This year will end with workplaces and employers ditching some time-tested practices and mindsets. Image Credit: Agency

2020 will be a fable for us to share with generations. It is a year that revolutionized the way we work... and adapt to uncertainty. A year that started full of promise and soon was surrounded with negativity around jobs, pay cuts and life at a standstill.

Organisations that survived the pandemic have shown tremendous resilience and agility to adapt. As costs were taken out of business in the first-half of the year, we have seen higher productivity and the drive to restore profitability. It was also a year where there remained no doubt that that the most critical driver for any organisation was its people.

With 2021 almost here, there has been never a tipping point like this before for governments and organisations to transform how they work, engage employees and service clients. 

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Bring on the reforms

Transformation in business set up and labour reforms was on top of the UAE and Gulf agenda in 2020. The Labour Reform Initiative (LRI) brought into action in Saudi Arabia under the National Transformation Program (NTP) has swung the focus back to shared services. This initiative has not only set a strong precedent for the future of workers in the Kingdom, but also carved a structured model for businesses looking to hire personnel.

Similarly, there were two landmark moves in the UAE.

* Allowing foreign investors to own local companies without the need for an Emirati sponsor will open doors for more FDI and greater business opportunities.

* Allowing professionals to reside and work on a Dubai residency is a boon for professionals where they are delivering or leading teams remotely.

These reforms would strengthen labour competencies, enrich the work environment and put together an inviting job market. The flexibility will definitely help employers access to more talent, help them drive performance irrespective of whether the team is dispersed around the region.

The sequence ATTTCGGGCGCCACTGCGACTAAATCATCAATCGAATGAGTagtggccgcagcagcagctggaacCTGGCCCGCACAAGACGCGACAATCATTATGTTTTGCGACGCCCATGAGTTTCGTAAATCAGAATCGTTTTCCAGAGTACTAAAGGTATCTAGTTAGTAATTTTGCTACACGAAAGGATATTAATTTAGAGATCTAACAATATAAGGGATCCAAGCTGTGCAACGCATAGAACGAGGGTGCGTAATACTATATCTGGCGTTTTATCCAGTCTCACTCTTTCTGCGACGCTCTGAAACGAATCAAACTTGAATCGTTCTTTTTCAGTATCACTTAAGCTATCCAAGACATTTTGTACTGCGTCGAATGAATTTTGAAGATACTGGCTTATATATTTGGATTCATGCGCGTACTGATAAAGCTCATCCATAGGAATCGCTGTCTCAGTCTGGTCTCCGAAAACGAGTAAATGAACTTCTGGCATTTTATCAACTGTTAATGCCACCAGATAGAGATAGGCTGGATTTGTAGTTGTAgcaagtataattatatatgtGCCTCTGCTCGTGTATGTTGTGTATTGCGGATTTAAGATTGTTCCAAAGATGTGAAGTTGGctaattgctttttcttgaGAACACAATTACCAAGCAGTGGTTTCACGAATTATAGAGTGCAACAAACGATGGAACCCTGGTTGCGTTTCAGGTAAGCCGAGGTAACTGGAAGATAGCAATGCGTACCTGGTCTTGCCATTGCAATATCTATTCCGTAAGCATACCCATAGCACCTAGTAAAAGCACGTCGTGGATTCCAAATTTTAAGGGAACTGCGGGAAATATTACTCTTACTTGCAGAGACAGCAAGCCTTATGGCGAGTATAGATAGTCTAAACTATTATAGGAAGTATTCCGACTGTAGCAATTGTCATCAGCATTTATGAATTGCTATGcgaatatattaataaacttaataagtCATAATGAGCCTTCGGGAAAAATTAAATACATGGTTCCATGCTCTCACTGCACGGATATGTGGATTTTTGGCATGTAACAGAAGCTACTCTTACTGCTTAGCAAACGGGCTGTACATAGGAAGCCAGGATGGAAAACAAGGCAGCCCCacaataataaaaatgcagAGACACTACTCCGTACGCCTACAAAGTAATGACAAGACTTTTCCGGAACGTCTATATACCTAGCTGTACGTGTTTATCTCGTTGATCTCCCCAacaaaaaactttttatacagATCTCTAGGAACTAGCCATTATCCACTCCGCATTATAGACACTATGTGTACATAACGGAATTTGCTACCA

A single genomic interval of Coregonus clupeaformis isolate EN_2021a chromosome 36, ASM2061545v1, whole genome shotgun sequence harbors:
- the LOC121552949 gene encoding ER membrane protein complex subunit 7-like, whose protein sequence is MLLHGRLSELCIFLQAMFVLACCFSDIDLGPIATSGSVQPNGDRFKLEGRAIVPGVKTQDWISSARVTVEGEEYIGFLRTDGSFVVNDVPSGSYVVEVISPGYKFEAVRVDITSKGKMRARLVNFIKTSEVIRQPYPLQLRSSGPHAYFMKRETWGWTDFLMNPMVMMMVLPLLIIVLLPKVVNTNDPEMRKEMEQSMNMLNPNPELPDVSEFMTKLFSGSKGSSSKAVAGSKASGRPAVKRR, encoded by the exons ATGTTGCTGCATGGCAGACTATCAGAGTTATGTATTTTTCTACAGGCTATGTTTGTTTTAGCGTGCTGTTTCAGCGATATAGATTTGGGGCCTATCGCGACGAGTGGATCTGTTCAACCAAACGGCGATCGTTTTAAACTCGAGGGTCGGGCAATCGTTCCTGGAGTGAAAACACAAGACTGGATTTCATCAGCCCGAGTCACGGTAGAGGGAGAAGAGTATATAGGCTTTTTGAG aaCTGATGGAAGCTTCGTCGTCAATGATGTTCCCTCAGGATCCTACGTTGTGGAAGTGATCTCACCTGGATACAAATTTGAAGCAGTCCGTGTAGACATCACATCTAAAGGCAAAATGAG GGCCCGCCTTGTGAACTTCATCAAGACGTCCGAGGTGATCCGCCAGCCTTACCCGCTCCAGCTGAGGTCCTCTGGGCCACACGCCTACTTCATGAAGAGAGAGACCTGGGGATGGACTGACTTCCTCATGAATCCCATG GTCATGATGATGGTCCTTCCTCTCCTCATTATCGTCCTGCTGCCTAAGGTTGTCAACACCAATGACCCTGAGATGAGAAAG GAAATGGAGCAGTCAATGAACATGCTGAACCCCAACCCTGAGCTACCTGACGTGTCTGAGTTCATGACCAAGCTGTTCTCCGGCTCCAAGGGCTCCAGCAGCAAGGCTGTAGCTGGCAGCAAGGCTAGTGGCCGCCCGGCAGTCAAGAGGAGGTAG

Show that empathy

Managements will have to go beyond showing interest in the development of each individual and be empathetic towards employees who survived the crisis with them. In fact, the Global Workplace Study 2020 by ADP Research Institute shows employees are 13.2X more likely to be resilient when more workplace disruption occurs.

Empathy was shown by employees in many ways during the work-from-home phase, by taking pay cuts to help companies save further job losses.

Innovation is constant

Organisations in both the public and private sector had to make changes to the way they work through digitzation. Another conundrum we are facing is the real estate impact of employees desiring greater work-life flexibility. It’s unlikely that office spaces will disappear overnight, but rather a greater integration of virtual and in-person work is around the corner.

The recent decision by Dubai Government to work-from-home comes on the back of flexible working hours announced in April. Workplace flexibility works best when implemented to address both the organisation’s need for leaner workforces to employees’ needs for work-life balance. 


The social element of your workplace has likely taken on a much different look. You may have employees in a social distance-friendly environment, employees working from home, or a mix of both. Organisations will have to find ways to encourage them to stay connected while being physically disconnected.

Even before COVID-19 had entered our vocabulary, burnout, stress and anxiety were significant issues in the workplace. Once we throw the mental health impact into the mix, and work-related stress is likely to reach staggering levels.

Businesses have to promote the mental well being and invest in benefits that will bring people together in a different way.

Future of work

I agree with thinkers such as Aaron Dignan. He makes the compelling argument that unless we question organizations’ principles — i.e., the operating system on which they run, not just the features they possess — we cannot hope to shift away from the ‘human as machine‘ thinking of the 19th century.

Technology would continue to dominate workplaces. However, the most valuable services in the marketplace will always be done better by humans. In an era defined by crisis, emotional intelligence, compassion, resilience, and morality may prove more important than ever before.

As long as business is about humans, the future of work must be too.

- Vijay Gandhi is Regional Director at the consultancy Korn Ferry.